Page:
Wednesday, October 8, 2008

The Scene for October 10, 2008

It's officially the beginning of The Season here in South Florida; the natives know exactly what that means, and they say it with those capital letters. The yearly migration is in full swing as "snowbirds" flee the winter and try to find a corner of beach to warm their bones.

And with The Season, it's not by coincidence that we start a new season of theatre. It starts south, in Miami, where there's a solid permanent population, and creeps its way through Broward and on up to Palm Beach, where the population seems to double between September and November.

And what a start it is! Three shows opened, two in Coral Gables, and one in Fort Lauderdale. We have 9-1/2 reviews* from six different sources. And next week, you have a chance to see a play for free in one of ten theaters across the region. Talk about starting out with a bang!

From Palm Beach, all is silence. But here's what's happening in Miami-Dade and Broward counties!

*Theatre Row did a "two-fer," reviewing 2 shows in one article


The top of the heap and the one to beat is the Actors' Playhouse production of 1776. Director David Arisco and his team assemble a huge number of men to bring us the Birth of our Nation, set to music.

Christine Dolen of the Herald was the first to press, and finds that it's a good choice:
The musical 1776, a lavish yet revealingly human look at the men who signed the Declaration of Independence, suggests that contentious politicians eventually can get along -- though the path toward unanimity may be strewn with sacrificed ideas.
And not only is it a good choice, Christine thinks it's a good production:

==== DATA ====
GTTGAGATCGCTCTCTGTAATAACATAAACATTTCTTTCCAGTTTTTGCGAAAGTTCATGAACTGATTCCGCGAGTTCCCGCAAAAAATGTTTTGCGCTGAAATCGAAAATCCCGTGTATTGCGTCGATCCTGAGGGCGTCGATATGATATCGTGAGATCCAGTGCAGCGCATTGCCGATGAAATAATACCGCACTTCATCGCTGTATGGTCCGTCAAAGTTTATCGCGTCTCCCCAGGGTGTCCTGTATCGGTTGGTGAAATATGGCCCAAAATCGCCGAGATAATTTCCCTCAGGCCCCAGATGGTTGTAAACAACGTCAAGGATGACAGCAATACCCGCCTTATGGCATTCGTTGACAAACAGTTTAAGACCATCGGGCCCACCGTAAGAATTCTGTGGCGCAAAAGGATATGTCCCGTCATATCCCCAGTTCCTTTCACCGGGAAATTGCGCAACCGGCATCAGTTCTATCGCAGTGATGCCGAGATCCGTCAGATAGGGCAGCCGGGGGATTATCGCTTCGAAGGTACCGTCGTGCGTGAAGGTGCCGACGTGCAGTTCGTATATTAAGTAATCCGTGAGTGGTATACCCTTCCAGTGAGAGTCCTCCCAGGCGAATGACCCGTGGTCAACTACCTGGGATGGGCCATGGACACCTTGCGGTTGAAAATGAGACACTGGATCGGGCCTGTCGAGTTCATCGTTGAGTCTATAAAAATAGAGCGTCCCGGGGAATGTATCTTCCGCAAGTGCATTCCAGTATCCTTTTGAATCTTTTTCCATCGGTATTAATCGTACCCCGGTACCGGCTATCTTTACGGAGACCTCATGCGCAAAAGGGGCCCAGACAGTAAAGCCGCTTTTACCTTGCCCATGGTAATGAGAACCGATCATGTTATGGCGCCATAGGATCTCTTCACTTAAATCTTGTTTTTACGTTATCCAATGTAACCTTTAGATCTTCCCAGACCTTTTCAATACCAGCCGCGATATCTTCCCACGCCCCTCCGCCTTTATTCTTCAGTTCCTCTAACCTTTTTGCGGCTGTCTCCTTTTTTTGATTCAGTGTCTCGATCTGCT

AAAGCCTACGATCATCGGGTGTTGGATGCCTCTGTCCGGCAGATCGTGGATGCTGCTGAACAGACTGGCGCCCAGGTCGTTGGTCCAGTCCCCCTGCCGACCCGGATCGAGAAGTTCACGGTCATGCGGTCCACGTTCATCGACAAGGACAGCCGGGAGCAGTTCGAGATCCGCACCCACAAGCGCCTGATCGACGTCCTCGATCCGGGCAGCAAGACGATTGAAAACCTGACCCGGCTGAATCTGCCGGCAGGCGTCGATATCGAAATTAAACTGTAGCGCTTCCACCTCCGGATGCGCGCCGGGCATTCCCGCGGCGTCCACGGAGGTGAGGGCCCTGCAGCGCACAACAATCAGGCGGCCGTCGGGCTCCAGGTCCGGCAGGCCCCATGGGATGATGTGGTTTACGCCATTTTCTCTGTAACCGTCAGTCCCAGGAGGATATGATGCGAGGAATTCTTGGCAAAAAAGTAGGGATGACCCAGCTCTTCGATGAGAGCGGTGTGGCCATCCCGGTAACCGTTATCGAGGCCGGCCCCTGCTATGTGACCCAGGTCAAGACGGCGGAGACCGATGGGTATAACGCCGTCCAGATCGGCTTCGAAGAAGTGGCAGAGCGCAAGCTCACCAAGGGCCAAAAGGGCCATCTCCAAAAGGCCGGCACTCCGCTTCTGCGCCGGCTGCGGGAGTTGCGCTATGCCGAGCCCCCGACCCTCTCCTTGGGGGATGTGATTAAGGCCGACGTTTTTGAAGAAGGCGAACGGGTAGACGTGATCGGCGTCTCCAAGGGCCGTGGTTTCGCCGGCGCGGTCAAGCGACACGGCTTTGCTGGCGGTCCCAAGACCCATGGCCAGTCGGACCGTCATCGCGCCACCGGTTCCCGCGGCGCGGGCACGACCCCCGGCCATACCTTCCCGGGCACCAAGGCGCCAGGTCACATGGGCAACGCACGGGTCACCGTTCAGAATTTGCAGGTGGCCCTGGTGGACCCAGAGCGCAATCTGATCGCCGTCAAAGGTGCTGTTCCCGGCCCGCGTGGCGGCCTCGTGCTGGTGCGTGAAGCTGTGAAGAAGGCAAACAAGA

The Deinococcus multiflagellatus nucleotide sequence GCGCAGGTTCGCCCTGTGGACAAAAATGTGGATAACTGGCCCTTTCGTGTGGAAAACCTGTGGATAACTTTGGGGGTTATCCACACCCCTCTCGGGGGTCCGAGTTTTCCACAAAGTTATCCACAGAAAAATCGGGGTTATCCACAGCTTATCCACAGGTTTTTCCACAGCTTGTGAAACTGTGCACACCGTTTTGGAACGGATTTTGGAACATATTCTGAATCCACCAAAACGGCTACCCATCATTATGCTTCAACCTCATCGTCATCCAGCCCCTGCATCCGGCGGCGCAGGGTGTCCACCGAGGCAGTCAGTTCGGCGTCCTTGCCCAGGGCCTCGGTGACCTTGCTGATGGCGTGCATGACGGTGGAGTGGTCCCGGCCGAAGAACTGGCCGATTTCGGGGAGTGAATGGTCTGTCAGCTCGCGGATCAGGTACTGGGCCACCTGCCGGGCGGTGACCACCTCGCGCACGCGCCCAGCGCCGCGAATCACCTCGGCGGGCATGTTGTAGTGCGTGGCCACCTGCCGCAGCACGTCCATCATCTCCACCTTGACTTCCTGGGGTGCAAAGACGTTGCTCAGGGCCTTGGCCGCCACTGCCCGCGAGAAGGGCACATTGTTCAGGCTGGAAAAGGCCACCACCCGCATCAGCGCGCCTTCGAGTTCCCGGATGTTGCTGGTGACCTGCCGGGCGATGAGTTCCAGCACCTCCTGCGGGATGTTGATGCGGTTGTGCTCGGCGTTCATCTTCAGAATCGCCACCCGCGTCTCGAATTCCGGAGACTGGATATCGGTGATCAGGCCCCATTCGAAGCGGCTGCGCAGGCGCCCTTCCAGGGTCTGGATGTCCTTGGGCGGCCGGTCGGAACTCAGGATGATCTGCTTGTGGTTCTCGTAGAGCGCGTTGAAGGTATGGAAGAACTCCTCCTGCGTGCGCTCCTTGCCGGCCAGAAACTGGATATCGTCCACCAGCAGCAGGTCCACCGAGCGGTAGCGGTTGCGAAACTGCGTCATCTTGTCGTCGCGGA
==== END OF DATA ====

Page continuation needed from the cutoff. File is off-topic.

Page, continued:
...Arisco, his artistic team and a powerhouse cast deliver a 1776 that fulfills its creators' intentions.

...future president John Adams (a puckish Gary Marachek) agitates for independence like some windbag party guest. Ken Clement is a gout-plagued, lusty, witty Benjamin Franklin. Barry J. Tarallo displays a focused haughtiness as independence antagonist John Dickinson. Jim Ballard plays a self-adoring Richard Henry Lee, Shane R. Tanner the pro-slavery Edward Rutledge. David Jachin Kelley is a striking if reserved Thomas Jefferson. Colleen Amaya is a crystalline-voiced Abigail Adams, the woman behind the man who helped inspire the birth of a nation. And as Javier Ignacio sings a haunting lament for friends who died too young in war, 1776 feels piercingly timeless.
The Sun-Sentinel is apparently still covering theatre after all, with Bill Hirschman reviewing. Like Christine, he also praises 1776, although he felt it was a little long. But mostly, he praises the show:
Producers Barbara and Larry Stein, who took a huge gamble investing in a 26-member cast and the most sumptuous costumes from the rental house, match master director David Arisco's commitment.

A second strength is the unexpected casting of rubber-faced comic actor Gary Marachek as the curmudgeonly firebrand John Adams. ... He's aided considerably by Ken Clement's wily, self-proclaimed sage Benjamin Franklin.
And like Christine, Bill thinks that this a well-timed and timely production:
The marvel is how a 1969 show written about an 18th century political convention resonates so deafeningly in 2008. Line after line echo our concerns about war, the true nature of patriotism and the difficulty of legislators balancing honor and compromise. John Hancock looks at the newly-minted Declaration and says, "How it will all end, God only knows." Once again, timeless theater captures the zeitgeist of today.
Rounding out our 1776 coverage is Brandon K. Thorp for the Miami New Times. And true to form, Brandon brings a fresh point of view.